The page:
It’s been 12 years since Adam Lambert blew the American Idol judges away with his rendition of Queen’s Bohemian Rhapsody. Here’s why he never thought he had a chance.
It’s been 12 years since Adam Lambert walked into a San Francisco audition room and busted out an impressive take on the Queen classic Bohemian Rhapsody.
That first audition led to a successful solo career and a sweet side gig fronting Queen in stadiums around the world – but Lambert admits he didn’t have high hopes.
“I didn’t think I would have a shot on that show, because of what is so typically looked for on that show. So I just sort of did it on a whim, thinking, ‘I might as well … or not.’ I’m really glad I did,” he tells news.com.au with a laugh.
Lambert’s newly-released fourth album, Velvet, is undoubtedly his strongest release to date – a swaggering, 70s-inspired mix of glam, funk and rock, with more than a passing nod to the iconic band he’s been fronting for the past few years.
“I don’t know if it was a conscious decision, but as I got into it I thought, ‘Oh, this is a shorter bridge between my solo work and the Queen work.’ It’s more closely related than anything I’ve ever done, and I like that – it makes sense.
“I’ve been around the band and their audience for so long, of course it informs the work. It made me feel more confident in my decision to do something that was a bit of a throwback,” he said.
Confidence has always been key for Lambert – right back to the arresting cover art for his debut album For Your Entertainment. Find another talent show graduate with the balls to slap an OTT image like this on their first post-reality TV release:
“It wasn’t really a mainstream image, so that was an obstacle,” Lambert says now of the pushback against the cover. “Nowadays, everyone’s on Instagram, and people want to paint their faces now they’re all over the internet – make-up is more popular.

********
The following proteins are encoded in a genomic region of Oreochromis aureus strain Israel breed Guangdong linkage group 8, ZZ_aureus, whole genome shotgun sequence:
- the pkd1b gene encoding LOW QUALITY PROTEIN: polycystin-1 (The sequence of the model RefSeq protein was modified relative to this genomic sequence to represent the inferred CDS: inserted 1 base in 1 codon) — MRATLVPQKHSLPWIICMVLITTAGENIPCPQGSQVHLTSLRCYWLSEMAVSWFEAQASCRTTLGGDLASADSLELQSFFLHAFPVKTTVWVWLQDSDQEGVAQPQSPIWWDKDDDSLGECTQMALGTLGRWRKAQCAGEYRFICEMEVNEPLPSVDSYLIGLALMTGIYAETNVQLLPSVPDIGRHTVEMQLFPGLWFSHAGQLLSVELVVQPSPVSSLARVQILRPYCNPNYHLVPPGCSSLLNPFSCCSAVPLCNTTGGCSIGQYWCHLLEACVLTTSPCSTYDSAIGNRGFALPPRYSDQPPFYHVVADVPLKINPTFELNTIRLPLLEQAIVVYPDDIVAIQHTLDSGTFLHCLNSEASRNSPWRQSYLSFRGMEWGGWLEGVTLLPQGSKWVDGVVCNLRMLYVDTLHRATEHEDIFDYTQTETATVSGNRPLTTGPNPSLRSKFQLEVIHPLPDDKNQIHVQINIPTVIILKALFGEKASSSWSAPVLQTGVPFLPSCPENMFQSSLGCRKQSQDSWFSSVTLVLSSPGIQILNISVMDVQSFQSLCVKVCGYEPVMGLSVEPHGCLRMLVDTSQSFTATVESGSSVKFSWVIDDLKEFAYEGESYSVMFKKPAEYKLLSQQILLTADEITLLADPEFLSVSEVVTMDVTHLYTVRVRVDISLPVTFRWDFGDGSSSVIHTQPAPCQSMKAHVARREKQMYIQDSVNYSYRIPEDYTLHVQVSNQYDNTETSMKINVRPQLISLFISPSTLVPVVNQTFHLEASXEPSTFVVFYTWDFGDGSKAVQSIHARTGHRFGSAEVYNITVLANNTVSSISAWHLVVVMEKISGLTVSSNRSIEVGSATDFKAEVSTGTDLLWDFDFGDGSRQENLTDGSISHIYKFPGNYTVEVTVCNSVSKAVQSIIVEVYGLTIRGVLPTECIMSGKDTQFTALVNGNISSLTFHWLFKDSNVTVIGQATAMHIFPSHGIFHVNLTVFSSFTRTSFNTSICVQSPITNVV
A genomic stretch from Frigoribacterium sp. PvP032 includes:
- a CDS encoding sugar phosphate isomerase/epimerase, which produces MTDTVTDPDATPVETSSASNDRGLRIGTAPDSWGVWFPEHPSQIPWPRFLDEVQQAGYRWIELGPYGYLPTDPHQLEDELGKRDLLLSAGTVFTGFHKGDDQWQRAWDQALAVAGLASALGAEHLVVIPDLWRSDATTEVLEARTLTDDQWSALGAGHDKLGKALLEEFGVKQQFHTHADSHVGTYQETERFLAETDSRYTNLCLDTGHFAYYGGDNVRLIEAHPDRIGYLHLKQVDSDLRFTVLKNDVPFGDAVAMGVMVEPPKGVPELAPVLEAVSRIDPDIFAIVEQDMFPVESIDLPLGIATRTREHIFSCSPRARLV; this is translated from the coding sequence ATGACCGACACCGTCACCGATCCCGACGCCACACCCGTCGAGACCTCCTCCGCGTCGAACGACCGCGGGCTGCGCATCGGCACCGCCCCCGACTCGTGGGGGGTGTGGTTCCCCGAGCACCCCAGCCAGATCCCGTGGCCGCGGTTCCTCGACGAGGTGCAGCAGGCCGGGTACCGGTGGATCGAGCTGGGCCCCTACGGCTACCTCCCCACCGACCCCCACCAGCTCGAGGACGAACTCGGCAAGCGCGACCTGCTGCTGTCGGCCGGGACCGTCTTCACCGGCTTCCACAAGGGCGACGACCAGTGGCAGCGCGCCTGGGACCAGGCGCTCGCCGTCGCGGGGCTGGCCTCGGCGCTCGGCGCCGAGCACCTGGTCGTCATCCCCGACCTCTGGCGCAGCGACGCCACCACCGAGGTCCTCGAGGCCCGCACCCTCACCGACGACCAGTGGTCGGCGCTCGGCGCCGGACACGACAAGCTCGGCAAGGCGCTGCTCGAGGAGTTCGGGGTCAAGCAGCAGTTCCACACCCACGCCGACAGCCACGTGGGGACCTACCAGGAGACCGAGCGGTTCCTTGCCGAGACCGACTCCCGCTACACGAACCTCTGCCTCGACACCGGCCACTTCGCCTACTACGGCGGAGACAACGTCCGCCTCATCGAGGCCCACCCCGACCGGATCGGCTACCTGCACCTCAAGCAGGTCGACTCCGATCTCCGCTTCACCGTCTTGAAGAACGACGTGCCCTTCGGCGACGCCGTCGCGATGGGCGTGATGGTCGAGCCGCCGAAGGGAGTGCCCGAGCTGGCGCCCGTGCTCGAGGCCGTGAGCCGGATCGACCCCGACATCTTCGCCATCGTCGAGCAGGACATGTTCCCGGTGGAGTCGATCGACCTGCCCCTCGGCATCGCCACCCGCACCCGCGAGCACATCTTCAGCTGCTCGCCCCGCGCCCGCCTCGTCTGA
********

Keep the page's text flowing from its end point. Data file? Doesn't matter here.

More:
“When I did it 10 years ago, there were people who enjoyed it, but mainstream-wise, I don’t think there was enough proof of that for a music executive.”
That album came after Lambert placed runner-up on Idol to the amiable but bland Kris Allen. He’d been something of an odd fit for the TV singing contest, and admits now he didn’t quite realise what a stir he’d caused.
“It took me a while to realise it, but the first time people were meeting me was on the show. It’s obvious to me now in hindsight, but I think when you’re in the middle of it you miss certain things.
“I had been all over LA, going to nightclubs, dressing crazy, doing shows … crazy rock star type things. But nobody knew that backstory except me. My through line made sense – American Idol was just one more amazing gig!” he says.
“So when I had my shot to create my music, I went for it, because I always have gone for it. And I feel like I have fans because of it – a lot of young people I’ve met who are queer or left of centre have told me they saw me on TV when they were like 13 and thought ‘Oh, I identify with this guy – he’s out there, he’s playing dress-up.’ There’s so many of us who like to create that way.
“Of course there was pushback and resistance – there always is when there are a lot of ‘firsts’ happening.”